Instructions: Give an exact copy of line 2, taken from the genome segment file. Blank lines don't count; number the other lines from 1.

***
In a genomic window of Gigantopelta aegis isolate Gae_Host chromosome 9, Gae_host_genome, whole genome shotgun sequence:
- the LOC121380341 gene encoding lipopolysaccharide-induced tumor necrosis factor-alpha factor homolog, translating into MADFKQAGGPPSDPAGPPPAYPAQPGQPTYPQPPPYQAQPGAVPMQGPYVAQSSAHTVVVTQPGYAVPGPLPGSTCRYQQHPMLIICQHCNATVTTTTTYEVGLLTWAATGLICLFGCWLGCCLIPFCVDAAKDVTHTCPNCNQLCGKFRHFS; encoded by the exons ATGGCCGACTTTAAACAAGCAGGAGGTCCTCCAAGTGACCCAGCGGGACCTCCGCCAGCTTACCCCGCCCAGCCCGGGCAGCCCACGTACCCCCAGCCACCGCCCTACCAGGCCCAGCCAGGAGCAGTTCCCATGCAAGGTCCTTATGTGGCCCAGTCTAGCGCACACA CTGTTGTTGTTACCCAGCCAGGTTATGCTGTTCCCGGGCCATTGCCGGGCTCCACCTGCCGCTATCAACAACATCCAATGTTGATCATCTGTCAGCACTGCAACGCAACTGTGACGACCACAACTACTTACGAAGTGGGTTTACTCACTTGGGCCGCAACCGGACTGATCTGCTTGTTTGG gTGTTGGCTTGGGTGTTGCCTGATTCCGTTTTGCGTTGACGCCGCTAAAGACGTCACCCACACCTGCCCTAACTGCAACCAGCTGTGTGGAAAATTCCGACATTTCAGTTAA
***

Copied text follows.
- the LOC121380341 gene encoding lipopolysaccharide-induced tumor necrosis factor-alpha factor homolog, translating into MADFKQAGGPPSDPAGPPPAYPAQPGQPTYPQPPPYQAQPGAVPMQGPYVAQSSAHTVVVTQPGYAVPGPLPGSTCRYQQHPMLIICQHCNATVTTTTTYEVGLLTWAATGLICLFGCWLGCCLIPFCVDAAKDVTHTCPNCNQLCGKFRHFS; encoded by the exons ATGGCCGACTTTAAACAAGCAGGAGGTCCTCCAAGTGACCCAGCGGGACCTCCGCCAGCTTACCCCGCCCAGCCCGGGCAGCCCACGTACCCCCAGCCACCGCCCTACCAGGCCCAGCCAGGAGCAGTTCCCATGCAAGGTCCTTATGTGGCCCAGTCTAGCGCACACA CTGTTGTTGTTACCCAGCCAGGTTATGCTGTTCCCGGGCCATTGCCGGGCTCCACCTGCCGCTATCAACAACATCCAATGTTGATCATCTGTCAGCACTGCAACGCAACTGTGACGACCACAACTACTTACGAAGTGGGTTTACTCACTTGGGCCGCAACCGGACTGATCTGCTTGTTTGG gTGTTGGCTTGGGTGTTGCCTGATTCCGTTTTGCGTTGACGCCGCTAAAGACGTCACCCACACCTGCCCTAACTGCAACCAGCTGTGTGGAAAATTCCGACATTTCAGTTAA